Life in Europe Is Boosting Young Americans’ Mental and Physical Health

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  • Some young American workers are moving to Europe in hopes of a healthier and happier life.
  • A workplace psychologist told Insider certain policies allowed them to meet these goals in Europe.
  • Work-life balance, healthier living, and less focus on productivity are helping some young workers.

Kayleigh Donahue, an American, shared a TikTok documenting her transition from crying in her car to a rom-com-style montage of her biking through the European countryside, sitting in front of a castle, and jumping off a boat.

“Pov: you leave America and move to Europe… and finally learn to breathe and appreciate the small pleasures in life again,” the caption read.

With 1 million views and some 90,000 likes, Donahue’s message seems to be resonating.

In the five years she’s lived overseas, Donahue, 27, became one of numerous young Americans more interested in a life of balance in Europe than the corporate grind in America.

“In Europe, you are a person first and a worker second,” Donahue told Insider.

She said that her lifestyle drastically improved her health and happiness.

While some of it can be chalked up to personal preferences, there might be some merit to her belief that life in Europe makes people happier and healthier, said Davina Ramkissoon, a workplace psychologist who lives in Ireland.

Ramkissoon has watched a number of workers move from North America to Europe for work.

“One of the things that’s always stuck out is they say their quality of life has improved since moving,” she said.

European life is grounded in balance

In a 2023 Forbes analysis of the top 10 cities for work-life balance, nine of them were in Europe.

“There is a sense that what is available for us in terms of working conditions in the EU is more favorable,” Ramkissoon said.

For example, the European Union mandates that all employees have a minimum of four weeks of paid vacation, with 12 paid public holidays on top of that.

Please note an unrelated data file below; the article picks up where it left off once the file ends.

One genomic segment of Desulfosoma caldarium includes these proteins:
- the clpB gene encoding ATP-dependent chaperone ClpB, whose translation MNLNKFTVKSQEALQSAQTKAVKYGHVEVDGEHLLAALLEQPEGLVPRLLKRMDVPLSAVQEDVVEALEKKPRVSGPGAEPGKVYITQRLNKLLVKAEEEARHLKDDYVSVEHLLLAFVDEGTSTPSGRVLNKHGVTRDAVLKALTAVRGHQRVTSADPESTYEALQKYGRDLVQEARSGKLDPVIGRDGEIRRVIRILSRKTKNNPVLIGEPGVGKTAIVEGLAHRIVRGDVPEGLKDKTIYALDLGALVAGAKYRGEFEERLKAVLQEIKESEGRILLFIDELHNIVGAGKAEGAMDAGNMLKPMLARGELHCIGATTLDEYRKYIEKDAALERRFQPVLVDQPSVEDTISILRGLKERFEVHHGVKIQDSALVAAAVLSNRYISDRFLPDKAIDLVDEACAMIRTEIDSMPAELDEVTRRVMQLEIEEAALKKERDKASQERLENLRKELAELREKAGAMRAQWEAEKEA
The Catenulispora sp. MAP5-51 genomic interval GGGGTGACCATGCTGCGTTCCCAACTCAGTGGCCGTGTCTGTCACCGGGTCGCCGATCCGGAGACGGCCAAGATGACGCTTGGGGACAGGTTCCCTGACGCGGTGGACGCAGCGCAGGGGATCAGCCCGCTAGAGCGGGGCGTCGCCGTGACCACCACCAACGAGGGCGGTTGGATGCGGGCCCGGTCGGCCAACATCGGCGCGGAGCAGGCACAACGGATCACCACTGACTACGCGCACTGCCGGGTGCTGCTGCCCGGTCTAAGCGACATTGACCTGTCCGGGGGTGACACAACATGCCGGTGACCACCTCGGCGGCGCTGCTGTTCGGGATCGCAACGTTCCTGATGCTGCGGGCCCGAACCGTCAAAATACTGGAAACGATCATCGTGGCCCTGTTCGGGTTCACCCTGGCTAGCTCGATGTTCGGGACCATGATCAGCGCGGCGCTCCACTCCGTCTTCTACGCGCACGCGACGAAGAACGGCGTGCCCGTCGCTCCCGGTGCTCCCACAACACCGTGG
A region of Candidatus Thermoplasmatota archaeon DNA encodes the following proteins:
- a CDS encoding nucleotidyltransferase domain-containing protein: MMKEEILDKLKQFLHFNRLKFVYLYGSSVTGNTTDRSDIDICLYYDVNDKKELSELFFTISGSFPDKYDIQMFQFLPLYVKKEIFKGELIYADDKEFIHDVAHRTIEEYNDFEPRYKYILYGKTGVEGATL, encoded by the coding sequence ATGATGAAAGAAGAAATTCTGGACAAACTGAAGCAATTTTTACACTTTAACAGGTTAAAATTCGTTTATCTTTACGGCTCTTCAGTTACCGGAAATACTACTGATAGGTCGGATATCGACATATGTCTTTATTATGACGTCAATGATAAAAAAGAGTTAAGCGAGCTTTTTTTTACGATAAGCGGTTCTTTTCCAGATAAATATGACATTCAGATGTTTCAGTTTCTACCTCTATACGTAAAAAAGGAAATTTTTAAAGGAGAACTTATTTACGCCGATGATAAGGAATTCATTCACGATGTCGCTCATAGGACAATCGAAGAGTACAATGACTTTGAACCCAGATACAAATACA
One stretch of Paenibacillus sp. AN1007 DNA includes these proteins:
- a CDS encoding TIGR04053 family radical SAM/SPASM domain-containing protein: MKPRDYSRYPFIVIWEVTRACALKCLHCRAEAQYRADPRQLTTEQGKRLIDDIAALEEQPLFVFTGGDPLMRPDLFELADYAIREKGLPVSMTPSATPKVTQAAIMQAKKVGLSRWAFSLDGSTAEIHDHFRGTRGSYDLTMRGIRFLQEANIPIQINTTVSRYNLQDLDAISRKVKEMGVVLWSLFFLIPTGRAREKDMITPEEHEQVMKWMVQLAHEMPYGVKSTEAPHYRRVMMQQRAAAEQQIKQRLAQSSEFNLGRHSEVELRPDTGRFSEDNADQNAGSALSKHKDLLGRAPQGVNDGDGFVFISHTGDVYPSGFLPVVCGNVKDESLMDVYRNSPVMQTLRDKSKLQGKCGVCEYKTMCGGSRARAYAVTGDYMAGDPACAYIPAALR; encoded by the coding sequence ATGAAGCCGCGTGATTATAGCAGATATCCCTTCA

That’s a stark contrast from Americans, who took an average of 11 vacation days in 2022, Expedia found.

Europeans are unapologetic about taking time away from work, Ramkissoon said: “They’re going, ‘This is my time. Do not contact me.'”

Governments in Europe also often support measures that encourage time away from work, such as Ireland’s “right-to-disconnect” policy and a work-life-balance policy introduced this week for parents and caregivers, Ramkissoon said.

“We’re seeing a shift towards assessing and managing psychosocial hazards in the workplace, which contributes towards workplace stress and mental-health outcomes,” she added.

Donahue in Paris, France

Donahue took advantage of her vacation and time-off policies to travel the continent.

courtesy of Donahue

Donahue, who moved to Dublin in 2018, had 29 annual vacation days available at her job as a social worker. She used many of those days to travel to places including Spain, Portugal and Greece.

Sure, flights from country to country are cheaper in Europe, but she was also afforded her managers’ encouragement to go.

“Work-life balance in the US is just nonexistent to me after experiencing work-life balance in Europe,” she said. “My work supported me in doing so; they encouraged you to take time off,” she added.

A healthy lifestyle is more accessible

Sofi Torres-Kennedy in France

Sofi Torres-Kennedy lives outside Bordeaux, France.

courtesy of Kennedy

Living in Europe also improved the physical health of both Donahue and Sofi Torres-Kennedy, a 24-year-old living outside Bordeaux, France, they said.

Torres-Kennedy said that’s partly because she didn’t have everything at her fingertips, so she had to work for what she wanted.

“There’s still Uber Eats here, but it’s just not as used,” she said.

Since living abroad, she’s noticed how obsessed Americans seem to be with instant gratification: “When you want something, you expect to get it immediately in the US. I feel like people here are kind of slower. They wait. They have more patience. “

Donahue said an active lifestyle and healthy food contributed to her improved physical health, too.

“The infrastructure in Europe allows you to walk everywhere, so I found myself walking a ton. I would bike to work,” she said.

And high-quality meats, fish, fruits, and vegetables were much more accessible and affordable in Europe, Donahue said, adding that they’re more common than the junk food she saw so widely available in the US.

“The lifestyle was just so much healthier,” she said. “It changed my life for the better.”